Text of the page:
|Speaker of the National Assembly|
|Preceded by||Robinson Nabulyato|
|Succeeded by||Robinson Nabulyato|
|Minister of Education|
|Minister of Power, Transport and Works|
|Minister of Labour and Social Services|
|Minister for Luapula Province|
|Member of the National Assembly for Mongu|
|Preceded by||Mufaya Mumbuna|
|Nominated Member of the National Assembly|
|Permanent Representative of Zambia to the United Nations|
|Succeeded by||Joseph Ben Mwemba|
|Born||24 November 1928|
Sefula, Northern Rhodesia
|Died||2 September 1998 (aged 69)|
|Profession||Teacher, writer, civil servant|
Dr. Mulikita was born in 1928 in Mongu and was educated at Rhodes in Grahamstown in South African where he obtained his Bachelor’s degree. He later went to the United States where he earned his master’s degree at Stanford University. He returned to his alma mater at Rhodes to get a doctorate in law.
Before going into public service, Dr. Mulikita served as headmaster of Chalimbana Secondary School and once hosted a meeting between the late Harry Mwaanga Nkumbula and Kenneth Kaunda aimed at forging a common African stand towards the attainment of self-rule in Northern Rhodesia.
From 1964 to1966, he served as Zambia’s first ambassador and permanent representative to the United Nations in New York. He returned home to serve as permanent secretary in the Ministry of Foreign Affairs and Ministry of Education before he was appointed minister of Luapula Province in 1968. From 1969 to 1973, he served as a minister in Labour and Social Services, Transport, Power and Works and Education portfolios.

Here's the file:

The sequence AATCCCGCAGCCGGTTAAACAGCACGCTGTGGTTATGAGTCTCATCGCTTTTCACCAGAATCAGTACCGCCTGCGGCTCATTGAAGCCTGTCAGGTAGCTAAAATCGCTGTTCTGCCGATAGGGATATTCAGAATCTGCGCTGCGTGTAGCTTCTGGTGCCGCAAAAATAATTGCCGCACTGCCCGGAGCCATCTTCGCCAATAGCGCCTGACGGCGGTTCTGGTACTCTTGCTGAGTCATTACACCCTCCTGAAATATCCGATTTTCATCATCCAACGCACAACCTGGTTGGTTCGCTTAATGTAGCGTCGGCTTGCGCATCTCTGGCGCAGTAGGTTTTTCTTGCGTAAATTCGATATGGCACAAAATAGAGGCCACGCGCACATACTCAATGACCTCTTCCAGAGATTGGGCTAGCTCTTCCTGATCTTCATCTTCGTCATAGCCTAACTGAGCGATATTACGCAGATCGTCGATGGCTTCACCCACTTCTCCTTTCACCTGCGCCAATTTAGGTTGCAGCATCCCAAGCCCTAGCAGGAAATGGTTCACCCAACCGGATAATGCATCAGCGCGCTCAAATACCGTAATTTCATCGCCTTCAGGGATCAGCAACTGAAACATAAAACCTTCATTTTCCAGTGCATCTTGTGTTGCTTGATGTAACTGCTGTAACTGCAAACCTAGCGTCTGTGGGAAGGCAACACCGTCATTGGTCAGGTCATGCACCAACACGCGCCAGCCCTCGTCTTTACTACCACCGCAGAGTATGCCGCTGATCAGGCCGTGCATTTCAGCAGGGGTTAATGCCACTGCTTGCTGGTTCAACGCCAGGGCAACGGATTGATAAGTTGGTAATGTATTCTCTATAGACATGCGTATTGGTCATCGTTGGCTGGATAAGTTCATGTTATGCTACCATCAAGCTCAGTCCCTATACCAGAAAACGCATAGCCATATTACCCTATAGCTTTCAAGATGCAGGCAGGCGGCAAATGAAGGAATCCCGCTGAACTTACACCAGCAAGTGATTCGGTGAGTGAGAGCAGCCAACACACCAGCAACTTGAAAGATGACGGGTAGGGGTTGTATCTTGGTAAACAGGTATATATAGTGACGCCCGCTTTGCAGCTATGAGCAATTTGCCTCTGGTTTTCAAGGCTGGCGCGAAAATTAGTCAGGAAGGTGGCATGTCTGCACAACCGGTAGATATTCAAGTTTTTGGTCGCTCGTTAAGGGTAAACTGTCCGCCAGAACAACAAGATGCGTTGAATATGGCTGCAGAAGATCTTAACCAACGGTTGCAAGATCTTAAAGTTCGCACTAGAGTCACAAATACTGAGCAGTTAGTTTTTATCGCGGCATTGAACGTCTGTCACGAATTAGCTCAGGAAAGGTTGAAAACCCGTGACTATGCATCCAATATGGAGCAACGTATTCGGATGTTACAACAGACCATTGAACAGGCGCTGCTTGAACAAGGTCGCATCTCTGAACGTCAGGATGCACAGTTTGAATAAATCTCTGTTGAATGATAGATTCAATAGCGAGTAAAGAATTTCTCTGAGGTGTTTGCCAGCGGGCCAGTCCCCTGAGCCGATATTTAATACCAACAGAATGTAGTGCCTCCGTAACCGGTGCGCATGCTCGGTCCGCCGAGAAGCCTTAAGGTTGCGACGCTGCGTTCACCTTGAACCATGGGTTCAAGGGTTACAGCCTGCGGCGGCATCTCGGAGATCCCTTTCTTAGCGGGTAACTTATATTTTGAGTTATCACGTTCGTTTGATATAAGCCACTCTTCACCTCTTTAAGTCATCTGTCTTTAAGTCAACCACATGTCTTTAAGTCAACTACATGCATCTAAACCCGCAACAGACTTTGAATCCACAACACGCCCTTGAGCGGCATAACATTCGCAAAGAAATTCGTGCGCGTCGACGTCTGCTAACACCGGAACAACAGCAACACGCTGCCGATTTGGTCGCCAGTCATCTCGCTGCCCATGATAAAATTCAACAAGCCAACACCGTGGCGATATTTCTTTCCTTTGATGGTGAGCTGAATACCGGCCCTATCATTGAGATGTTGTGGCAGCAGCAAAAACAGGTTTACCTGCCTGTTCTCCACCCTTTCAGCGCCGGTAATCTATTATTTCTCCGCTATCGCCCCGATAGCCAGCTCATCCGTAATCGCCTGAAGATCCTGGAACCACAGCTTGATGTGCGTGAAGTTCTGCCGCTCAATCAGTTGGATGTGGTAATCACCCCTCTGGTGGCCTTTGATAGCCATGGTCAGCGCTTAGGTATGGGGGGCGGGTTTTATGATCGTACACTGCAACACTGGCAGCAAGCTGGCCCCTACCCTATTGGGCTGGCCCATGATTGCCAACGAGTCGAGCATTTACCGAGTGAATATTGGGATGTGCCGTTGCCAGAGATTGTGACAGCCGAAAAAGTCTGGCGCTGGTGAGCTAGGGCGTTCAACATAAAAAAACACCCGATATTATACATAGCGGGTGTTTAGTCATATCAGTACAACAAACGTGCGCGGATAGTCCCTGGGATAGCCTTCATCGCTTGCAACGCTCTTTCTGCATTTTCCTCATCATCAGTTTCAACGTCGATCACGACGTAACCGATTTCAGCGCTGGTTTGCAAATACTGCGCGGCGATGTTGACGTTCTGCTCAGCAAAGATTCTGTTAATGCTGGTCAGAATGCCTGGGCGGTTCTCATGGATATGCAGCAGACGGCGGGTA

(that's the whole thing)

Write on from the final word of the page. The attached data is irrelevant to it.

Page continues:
Dr Mulikita was also chairman of the UNIP National Council, the supreme policy making body of the United National Independence Party during the single party era.
President Kaunda elevated him to Member of the UNIP Central Committee in 1976 and made him chairman of the University of Zambia (UNZA) Council.
In 1988, he was elected as Speaker of the Zambian National Assembly, where he steered Parliament during the transition from one party to plural politics in Zambia in 1991.
After leaving Parliament, he was named chancellor of Copperbelt University in 1992, a position he served until 1997.
An accomplished author, Dr. Mulikita’s books include A point of No Return: Collection of Short Stories (Longmans Publishers) in 1968, and Shaka Zulu (Longmans Publishers) in 1971.
Dr. Mulikita died on September 2, 1998 at the University Teaching Hospital at the age of 70. He was given a state funeral.